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Virgo OSGi and command line

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I already wrote about Virgo, a complete OSGi stack, based on Equinox and easily integrable on Eclipse (eh, it is done for that). Yes, it is possible to launch and manage our Virgo server using Eclipse (read: Let’s work OSGi Virgo on Eclipse), but if you try to launch a big project like Societies, you might may soon be blocked by an ugly Java « Out of memory ». This is because Eclipse is heavily using the Java memory, and if you launch your OSGi server using Eclipse, you increase again this memory usage.
So, what is the solution? It’s easy: don’t launch Virgo using Eclipse, launch it with command line. So, the server will have its own memory cluster. Lets do this.

How to manage Virgo with command lines?

Start

./<VirgoPath>/bin/startup.bat

And even better, use « & » to launch OSGi in an other process, in order to be able to close it correctly using an other command line. You can also use the parameter « clean » to delete logs and temporary files: /serviceability and /work.

./<VirgoPath>/bin/startup.bat -clean &

Stop

./<VirgoPath>/bin/shutdown.bat

But here comes the issue. Sometimes this command line will work, sometimes it will not or will take a lot of times to be performed! But if Virgo is not completely close, you wont be able to launch it again.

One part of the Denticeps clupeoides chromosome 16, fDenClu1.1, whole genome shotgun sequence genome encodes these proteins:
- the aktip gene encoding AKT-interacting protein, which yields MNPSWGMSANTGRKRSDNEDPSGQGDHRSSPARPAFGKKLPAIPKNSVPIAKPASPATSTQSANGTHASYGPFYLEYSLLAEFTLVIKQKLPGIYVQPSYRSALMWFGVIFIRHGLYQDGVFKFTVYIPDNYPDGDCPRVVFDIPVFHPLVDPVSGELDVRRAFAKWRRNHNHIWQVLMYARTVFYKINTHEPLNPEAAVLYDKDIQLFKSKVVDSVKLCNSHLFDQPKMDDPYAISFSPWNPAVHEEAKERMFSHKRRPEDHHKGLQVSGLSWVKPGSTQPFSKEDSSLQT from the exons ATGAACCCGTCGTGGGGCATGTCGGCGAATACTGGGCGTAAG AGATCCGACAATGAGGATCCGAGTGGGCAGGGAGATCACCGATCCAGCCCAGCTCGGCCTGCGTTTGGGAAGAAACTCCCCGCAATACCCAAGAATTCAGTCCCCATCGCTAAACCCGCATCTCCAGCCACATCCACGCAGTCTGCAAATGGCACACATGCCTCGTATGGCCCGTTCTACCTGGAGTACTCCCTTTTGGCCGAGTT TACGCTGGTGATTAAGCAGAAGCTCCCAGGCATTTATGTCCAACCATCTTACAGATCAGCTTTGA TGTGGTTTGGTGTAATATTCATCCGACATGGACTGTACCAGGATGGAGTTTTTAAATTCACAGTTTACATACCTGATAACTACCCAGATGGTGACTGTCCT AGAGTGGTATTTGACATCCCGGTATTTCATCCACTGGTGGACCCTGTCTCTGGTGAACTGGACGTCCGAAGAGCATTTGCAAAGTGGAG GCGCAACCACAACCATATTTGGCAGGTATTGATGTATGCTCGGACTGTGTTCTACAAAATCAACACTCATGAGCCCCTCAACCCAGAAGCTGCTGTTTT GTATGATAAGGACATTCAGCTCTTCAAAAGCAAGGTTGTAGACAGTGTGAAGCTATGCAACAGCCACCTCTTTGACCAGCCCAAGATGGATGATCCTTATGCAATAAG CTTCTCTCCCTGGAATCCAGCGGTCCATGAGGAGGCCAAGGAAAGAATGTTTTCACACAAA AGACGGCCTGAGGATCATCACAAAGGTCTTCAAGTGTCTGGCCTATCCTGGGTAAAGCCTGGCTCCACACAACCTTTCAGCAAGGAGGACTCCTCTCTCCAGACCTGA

Some basic solutions:

  • If you are using basic Windows command prompt, you can try to close the window: it may work
  • You can try to kill all Java processes. This is a problem if your Firefox or Eclipse are also launched.

In my case, I needed to kill the process that was listening on port 9875. That is why I use this command line.

taskkill /F /PID `netstat -o -n -a -b | findstr 0.0:9875 | awk '{print $5}'`

You can use « kill -9 » instead of « taskkill /F /PID » if you are using Linux style command line (in Cygwin for example).

Make it simple to use

In order to make it simple, I have configured three aliases: osgistart, osgistop, osgikill.
I am using Cygwin, so I have added these aliases somewhere in my .bashrc file (generally in your user folder).

alias osgistart='$VIRGO_HOME/bin/startup.bat -clean'
alias osgistop='$VIRGO_HOME/bin/shutdown.bat'
alias osgikill='$VIRGO_HOME/bin/kill.sh'

And I have added the file kill.sh (or kill.bat depending of your configuration) in the « bin » folder of Virgo:

taskkill /F /PID `netstat -o -n -a -b | findstr 0.0:9875 | awk '{print $5}'`

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